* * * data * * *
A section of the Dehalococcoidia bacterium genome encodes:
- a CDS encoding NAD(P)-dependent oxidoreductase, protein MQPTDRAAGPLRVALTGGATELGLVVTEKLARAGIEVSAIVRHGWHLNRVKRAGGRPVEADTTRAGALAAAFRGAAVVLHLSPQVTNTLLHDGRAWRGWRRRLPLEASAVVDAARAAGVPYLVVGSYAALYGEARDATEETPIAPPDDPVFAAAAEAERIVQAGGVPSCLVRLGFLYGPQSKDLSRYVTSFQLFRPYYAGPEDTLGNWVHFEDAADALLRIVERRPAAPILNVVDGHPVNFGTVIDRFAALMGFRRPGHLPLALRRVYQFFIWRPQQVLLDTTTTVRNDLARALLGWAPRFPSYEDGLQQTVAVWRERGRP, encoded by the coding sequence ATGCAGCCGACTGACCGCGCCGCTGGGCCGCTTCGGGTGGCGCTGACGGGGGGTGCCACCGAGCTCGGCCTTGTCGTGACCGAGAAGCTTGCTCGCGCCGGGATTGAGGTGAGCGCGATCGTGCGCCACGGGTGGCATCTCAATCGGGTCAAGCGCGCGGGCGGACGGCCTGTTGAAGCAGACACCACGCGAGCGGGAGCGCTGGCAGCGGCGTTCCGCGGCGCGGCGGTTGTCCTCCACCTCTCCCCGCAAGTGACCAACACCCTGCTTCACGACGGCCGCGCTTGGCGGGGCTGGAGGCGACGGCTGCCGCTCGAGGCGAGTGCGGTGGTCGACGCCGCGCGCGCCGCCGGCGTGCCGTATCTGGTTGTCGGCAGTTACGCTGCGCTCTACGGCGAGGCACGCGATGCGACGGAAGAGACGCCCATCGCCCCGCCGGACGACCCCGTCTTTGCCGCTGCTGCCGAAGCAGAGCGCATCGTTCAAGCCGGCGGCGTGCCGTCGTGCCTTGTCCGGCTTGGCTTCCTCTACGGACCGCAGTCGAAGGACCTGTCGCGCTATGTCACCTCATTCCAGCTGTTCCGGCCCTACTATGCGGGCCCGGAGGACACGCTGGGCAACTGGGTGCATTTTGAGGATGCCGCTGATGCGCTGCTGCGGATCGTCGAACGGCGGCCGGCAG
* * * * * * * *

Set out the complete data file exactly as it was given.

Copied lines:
A section of the Dehalococcoidia bacterium genome encodes:
- a CDS encoding NAD(P)-dependent oxidoreductase, protein MQPTDRAAGPLRVALTGGATELGLVVTEKLARAGIEVSAIVRHGWHLNRVKRAGGRPVEADTTRAGALAAAFRGAAVVLHLSPQVTNTLLHDGRAWRGWRRRLPLEASAVVDAARAAGVPYLVVGSYAALYGEARDATEETPIAPPDDPVFAAAAEAERIVQAGGVPSCLVRLGFLYGPQSKDLSRYVTSFQLFRPYYAGPEDTLGNWVHFEDAADALLRIVERRPAAPILNVVDGHPVNFGTVIDRFAALMGFRRPGHLPLALRRVYQFFIWRPQQVLLDTTTTVRNDLARALLGWAPRFPSYEDGLQQTVAVWRERGRP, encoded by the coding sequence ATGCAGCCGACTGACCGCGCCGCTGGGCCGCTTCGGGTGGCGCTGACGGGGGGTGCCACCGAGCTCGGCCTTGTCGTGACCGAGAAGCTTGCTCGCGCCGGGATTGAGGTGAGCGCGATCGTGCGCCACGGGTGGCATCTCAATCGGGTCAAGCGCGCGGGCGGACGGCCTGTTGAAGCAGACACCACGCGAGCGGGAGCGCTGGCAGCGGCGTTCCGCGGCGCGGCGGTTGTCCTCCACCTCTCCCCGCAAGTGACCAACACCCTGCTTCACGACGGCCGCGCTTGGCGGGGCTGGAGGCGACGGCTGCCGCTCGAGGCGAGTGCGGTGGTCGACGCCGCGCGCGCCGCCGGCGTGCCGTATCTGGTTGTCGGCAGTTACGCTGCGCTCTACGGCGAGGCACGCGATGCGACGGAAGAGACGCCCATCGCCCCGCCGGACGACCCCGTCTTTGCCGCTGCTGCCGAAGCAGAGCGCATCGTTCAAGCCGGCGGCGTGCCGTCGTGCCTTGTCCGGCTTGGCTTCCTCTACGGACCGCAGTCGAAGGACCTGTCGCGCTATGTCACCTCATTCCAGCTGTTCCGGCCCTACTATGCGGGCCCGGAGGACACGCTGGGCAACTGGGTGCATTTTGAGGATGCCGCTGATGCGCTGCTGCGGATCGTCGAACGGCGGCCGGCAG